Natural Resources

Fall 2011 Natural Resources Law Class at UB

Glyphosate’s Gradual Trespass September 14, 2011

Filed under: Uncategorized — rickahrens2 @ 3:45 pm

In her seminal book Silent Spring, Rachel Carson warned a pesticide-happy America about the ill effects of rampant DDT usage. Carson understood the pervasive influence of pesticide manufacturers and the ability to influence public debate, writing, “When the public protests, confronted with some obvious evidence of damaging results of pesticide applications, it is fed little tranquilizing pills of truth. We urgently need an end to these false assurances . . . .”

Carson’s observations ring true today. Glyphosate, marketed by Monsanto under the name “Round-Up,” an herbicide, has saturated agribusiness through a near-monopoly of glyphosate-resistant seeds. These seeds include major U.S. cash crops, like corn and soy.

While there has been plenty of noise surrounding Monsanto’s intellectual property lawsuits against farmers whose land is inadvertently germinated by glyphosate-resistant seeds, there is a growing uproar over the infiltration of glyphosate-resistant weeds.

To the extent we value our forests, parks, and undeveloped land, the widespread use of glyphosate and the resistant plant species it promotes should concern anyone interested in conserving those natural resources.

Some of these plants, like ragweed, aggravate allergies. Others, like Palmer’s pigweed, spread so quickly and diffusely that they crowd out local biodiversity in undeveloped land as much as any industrial farm. Farmers have now moved to other herbicides specifically focused on destroying these weeds, and the cycle continues. Agriculture is painting itself into a corner. Our arable land and pristine parks suffer as a result.

We may disagree whether farmland is a natural resource itself. However, the environmental impact of blanket applications of Round-Up invite scrutiny wherever our natural resources are valued. Monsanto has aggressively pushed for greater use of glyphosate and has been modifying the formula to account for resistant weeds. The public must demand the reduction of glyphosate resistant crops to encourage more judicious use of chemicals that only serve to eat away at our soil’s vivacity and our environment’s beauty.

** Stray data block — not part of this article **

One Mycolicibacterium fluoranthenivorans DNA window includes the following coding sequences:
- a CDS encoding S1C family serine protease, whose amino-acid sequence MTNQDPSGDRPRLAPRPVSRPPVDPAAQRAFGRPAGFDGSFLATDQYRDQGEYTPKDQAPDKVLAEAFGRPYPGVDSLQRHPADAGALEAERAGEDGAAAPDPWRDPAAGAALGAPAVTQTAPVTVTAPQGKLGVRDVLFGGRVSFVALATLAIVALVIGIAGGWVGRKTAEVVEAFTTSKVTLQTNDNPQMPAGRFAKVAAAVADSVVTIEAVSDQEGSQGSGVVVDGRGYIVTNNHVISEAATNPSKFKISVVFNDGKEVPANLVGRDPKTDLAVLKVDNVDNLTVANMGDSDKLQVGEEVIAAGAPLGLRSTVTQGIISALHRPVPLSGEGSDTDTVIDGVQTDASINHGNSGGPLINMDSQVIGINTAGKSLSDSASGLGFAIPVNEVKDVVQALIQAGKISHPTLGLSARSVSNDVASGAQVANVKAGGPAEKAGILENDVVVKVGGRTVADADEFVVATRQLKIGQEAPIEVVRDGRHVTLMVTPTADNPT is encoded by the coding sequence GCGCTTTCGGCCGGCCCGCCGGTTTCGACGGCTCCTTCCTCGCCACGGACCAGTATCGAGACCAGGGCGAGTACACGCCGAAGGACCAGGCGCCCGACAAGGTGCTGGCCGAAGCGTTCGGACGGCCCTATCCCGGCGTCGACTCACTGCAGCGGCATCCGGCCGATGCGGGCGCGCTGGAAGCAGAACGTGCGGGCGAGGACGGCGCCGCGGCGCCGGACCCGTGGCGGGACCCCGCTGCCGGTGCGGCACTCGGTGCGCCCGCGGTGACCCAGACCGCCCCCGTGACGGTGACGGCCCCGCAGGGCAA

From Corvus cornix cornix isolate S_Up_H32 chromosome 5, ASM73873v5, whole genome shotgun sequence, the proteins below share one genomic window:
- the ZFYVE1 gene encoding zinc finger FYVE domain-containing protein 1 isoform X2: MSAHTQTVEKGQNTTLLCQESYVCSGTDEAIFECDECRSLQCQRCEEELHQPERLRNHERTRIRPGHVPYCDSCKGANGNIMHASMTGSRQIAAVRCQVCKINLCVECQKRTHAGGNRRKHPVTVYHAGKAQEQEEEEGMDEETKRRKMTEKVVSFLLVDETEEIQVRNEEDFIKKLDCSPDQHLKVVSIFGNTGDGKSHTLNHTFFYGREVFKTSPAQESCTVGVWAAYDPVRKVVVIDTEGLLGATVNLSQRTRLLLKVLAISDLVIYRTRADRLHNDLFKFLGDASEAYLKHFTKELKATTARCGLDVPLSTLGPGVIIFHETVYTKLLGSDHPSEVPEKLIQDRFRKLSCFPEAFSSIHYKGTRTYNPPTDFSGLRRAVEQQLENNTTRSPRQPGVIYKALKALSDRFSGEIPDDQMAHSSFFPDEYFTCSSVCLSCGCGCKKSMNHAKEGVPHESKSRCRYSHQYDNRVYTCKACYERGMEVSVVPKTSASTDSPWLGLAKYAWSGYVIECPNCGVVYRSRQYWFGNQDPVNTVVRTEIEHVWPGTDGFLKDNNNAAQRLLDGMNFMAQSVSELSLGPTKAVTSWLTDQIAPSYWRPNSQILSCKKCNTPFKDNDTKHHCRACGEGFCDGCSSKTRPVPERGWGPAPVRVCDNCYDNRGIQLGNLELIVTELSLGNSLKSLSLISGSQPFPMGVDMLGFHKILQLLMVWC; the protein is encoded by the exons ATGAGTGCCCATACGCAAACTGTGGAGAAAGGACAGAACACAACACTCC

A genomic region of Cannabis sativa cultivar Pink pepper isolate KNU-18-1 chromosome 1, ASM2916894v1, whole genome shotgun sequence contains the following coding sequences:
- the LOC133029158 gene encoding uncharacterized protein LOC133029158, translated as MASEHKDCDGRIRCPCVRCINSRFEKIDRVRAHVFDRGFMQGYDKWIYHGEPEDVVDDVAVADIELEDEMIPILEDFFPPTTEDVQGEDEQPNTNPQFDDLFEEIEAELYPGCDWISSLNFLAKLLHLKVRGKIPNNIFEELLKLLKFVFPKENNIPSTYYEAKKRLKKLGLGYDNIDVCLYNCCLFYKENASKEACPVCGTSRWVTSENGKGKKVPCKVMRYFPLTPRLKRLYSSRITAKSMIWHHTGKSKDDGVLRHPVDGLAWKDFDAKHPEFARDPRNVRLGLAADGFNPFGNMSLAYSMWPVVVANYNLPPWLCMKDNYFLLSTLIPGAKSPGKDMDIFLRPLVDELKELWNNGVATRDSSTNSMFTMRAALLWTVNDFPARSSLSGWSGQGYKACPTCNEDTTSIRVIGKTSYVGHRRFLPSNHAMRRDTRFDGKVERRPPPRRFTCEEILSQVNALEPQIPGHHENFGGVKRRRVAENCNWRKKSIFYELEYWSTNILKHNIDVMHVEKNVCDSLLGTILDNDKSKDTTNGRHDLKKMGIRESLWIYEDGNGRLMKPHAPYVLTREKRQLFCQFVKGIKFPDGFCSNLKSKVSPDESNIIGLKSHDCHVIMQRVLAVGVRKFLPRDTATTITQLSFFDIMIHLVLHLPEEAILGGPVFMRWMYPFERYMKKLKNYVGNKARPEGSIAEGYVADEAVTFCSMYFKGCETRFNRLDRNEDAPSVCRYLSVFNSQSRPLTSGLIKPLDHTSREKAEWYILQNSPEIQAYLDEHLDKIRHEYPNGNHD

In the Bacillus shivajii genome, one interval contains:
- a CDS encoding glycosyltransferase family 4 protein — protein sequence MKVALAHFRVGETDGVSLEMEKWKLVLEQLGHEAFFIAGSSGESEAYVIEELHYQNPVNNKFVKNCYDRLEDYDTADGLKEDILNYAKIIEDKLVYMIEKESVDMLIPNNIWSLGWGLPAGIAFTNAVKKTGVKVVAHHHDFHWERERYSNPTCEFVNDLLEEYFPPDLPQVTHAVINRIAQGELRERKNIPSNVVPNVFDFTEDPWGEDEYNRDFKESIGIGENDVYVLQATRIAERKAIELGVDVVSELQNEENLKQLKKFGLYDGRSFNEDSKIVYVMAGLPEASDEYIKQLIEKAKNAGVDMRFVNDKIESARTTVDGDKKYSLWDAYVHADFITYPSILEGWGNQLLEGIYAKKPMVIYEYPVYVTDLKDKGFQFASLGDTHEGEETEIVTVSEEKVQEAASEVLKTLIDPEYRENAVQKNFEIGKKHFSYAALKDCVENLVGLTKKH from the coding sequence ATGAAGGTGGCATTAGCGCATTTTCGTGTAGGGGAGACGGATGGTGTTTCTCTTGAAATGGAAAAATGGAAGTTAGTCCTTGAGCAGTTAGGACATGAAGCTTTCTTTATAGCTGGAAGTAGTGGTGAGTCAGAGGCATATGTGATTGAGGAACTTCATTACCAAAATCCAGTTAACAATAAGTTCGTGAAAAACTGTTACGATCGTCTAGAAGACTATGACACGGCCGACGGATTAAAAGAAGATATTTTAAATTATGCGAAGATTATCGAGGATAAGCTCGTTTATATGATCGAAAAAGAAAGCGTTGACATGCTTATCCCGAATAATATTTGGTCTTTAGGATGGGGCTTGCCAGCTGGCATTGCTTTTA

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Buffalo’s Natural Resources Economy September 12, 2011

Filed under: Uncategorized — rickahrens2 @ 10:31 pm

Solyndra, a solar panel company that received federal subsidies from the 2009 stimulus bill, filed for bankruptcy in August. Solyndra executives cited a number of reasons for the business’s failure: aggressive competition from China; the high manufacturing cost of their innovative solar arrays; and depressed demand for the expensive arrays from the ongoing recession.

Conservatives saw things differently. Washington Post contributor Jennifer Rubin, in a September 5 blog post, said the failure of the company proved the “green-jobs fetish . . . was mostly hype.” When it was revealed that a billionaire Obama campaign contributor, George Kaiser, had invested in Solyndra, Republicans were quick to hail the downfall of “crony capitalism.”

Western New York disproves the notion that green jobs are just “hype.” In fact, our community is already reaping the benefits of green investment. The Steel Winds wind farm in Lackawanna brought jobs to our region with the help of government subsidies and currently provides enough energy to power 6,000 homes. As the fourth windiest city in the nation, Buffalo’s wind energy potential suggests those subsidies were not misplaced.

Granted, similar initiatives have not sailed through the democratic process. The Cape Wind project in Massachusetts faced public criticism from a small but extremely vocal “NIMBY” contingent. A 2010 poll by the Boston Globe revealed just 20% of those polled objected to the wind farm’s construction; in contrast, 68% approved. Still, the opposition has managed to keep the project tied up in state court.

Wind farms certainly affect other natural resources. New turbines are seen as eyesores by some, affecting the aesthetic value of coastal areas- particularly tourist hotspots like Cape Cod.

However, from a utilitarian standpoint we must consider the local benefits of wind farms. A community like Buffalo, sorely in need of jobs and cheap energy, must take advantage of the abundant renewable resources in our backyard. The net effect of moving toward green technology will make us better stewards of the environment than if we passively accept a world of high emissions and fossil fuel consumption.